Mediastinal Position

Position of mediastinum gives important clues to the nature of process in each hemithorax. Trachea is the index of upper mediastinum and heart of the lower mediastinum.

Method of Exam

Examine the position of mediastinum by standing in front of the patient. Make certain that the patient is seated straight or preferably standing erect. Trachea is the index of upper mediastinum. Heart is the index of lower mediastinum. Position of the heart can be used as an index of mediastinum only when it is not enlarged.

  1. Inspect for the symmetry of clavicular insertion of both sternomastoids.
  2. Tracheal Position: Gently bend the head to relax sternomastoids. Assess and compare the space between the trachea and sternomastoid on either side. Keep the tips of your index and ring fingers over the medial end of the clavicles. Then, with the middle finger, assess the space between the trachea and sternomastoid.
    Caution: Make sure that your nails are trimmed.
  3. Position of Heart: Identify the location of apex of the heart by inspection and palpation.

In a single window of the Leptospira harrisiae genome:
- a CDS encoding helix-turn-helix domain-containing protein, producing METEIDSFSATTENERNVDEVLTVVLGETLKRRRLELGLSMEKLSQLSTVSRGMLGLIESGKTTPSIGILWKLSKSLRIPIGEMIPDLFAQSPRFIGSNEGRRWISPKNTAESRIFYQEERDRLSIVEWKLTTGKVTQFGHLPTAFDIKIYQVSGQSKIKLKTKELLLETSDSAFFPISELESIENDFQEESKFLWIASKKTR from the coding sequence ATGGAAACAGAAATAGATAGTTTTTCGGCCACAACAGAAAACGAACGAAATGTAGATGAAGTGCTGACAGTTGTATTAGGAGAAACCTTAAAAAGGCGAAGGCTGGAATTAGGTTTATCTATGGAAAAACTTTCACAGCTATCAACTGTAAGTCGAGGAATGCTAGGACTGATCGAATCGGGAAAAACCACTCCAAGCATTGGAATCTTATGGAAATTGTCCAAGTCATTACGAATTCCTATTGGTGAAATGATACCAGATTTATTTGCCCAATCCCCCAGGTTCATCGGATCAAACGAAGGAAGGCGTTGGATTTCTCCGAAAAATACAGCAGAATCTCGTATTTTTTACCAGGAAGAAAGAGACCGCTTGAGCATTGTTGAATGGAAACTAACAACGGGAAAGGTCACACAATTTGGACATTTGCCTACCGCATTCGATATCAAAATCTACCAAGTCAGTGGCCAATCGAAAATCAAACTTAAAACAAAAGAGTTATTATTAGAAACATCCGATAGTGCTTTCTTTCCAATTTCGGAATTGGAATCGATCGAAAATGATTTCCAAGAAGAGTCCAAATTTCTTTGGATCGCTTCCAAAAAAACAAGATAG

Caution: Make sure that the heart is not enlarged.


The right sternomastoid is slightly prominent normally. The trachea is slanted to the right. The apex of the heart is located on the 5th LIC space just internal to the midclavicular line.

Any deviation of the mediastinum is abnormal.

The mediastinum can be either pulled or pushed away from the lesion.

  1. Pull: Loss of lung volume (Atelectasis, fibrosis, agenesis, surgical resection, pleural fibrosis)
  2. Push: Space occupying lesions (pleural effusion, pneumothorax, large mass lesions)
  3. Mediastinal masses and thyroid tumors
  4. Kypho-scoliosis


Let us suppose that you have arrived at a decision that the mediastinum is shifted to left. It could be either due to a pushing lesion from right or a pulling lesion from left. The next step will help us identify which side is abnormal.

Caution :

  1. Do not misinterpret apical impulse to mean deviated mediastinum in the presence of an enlarged Heart.
  2. Difficult to interpret mediastinal position in a patient with Kypho-scoliosis.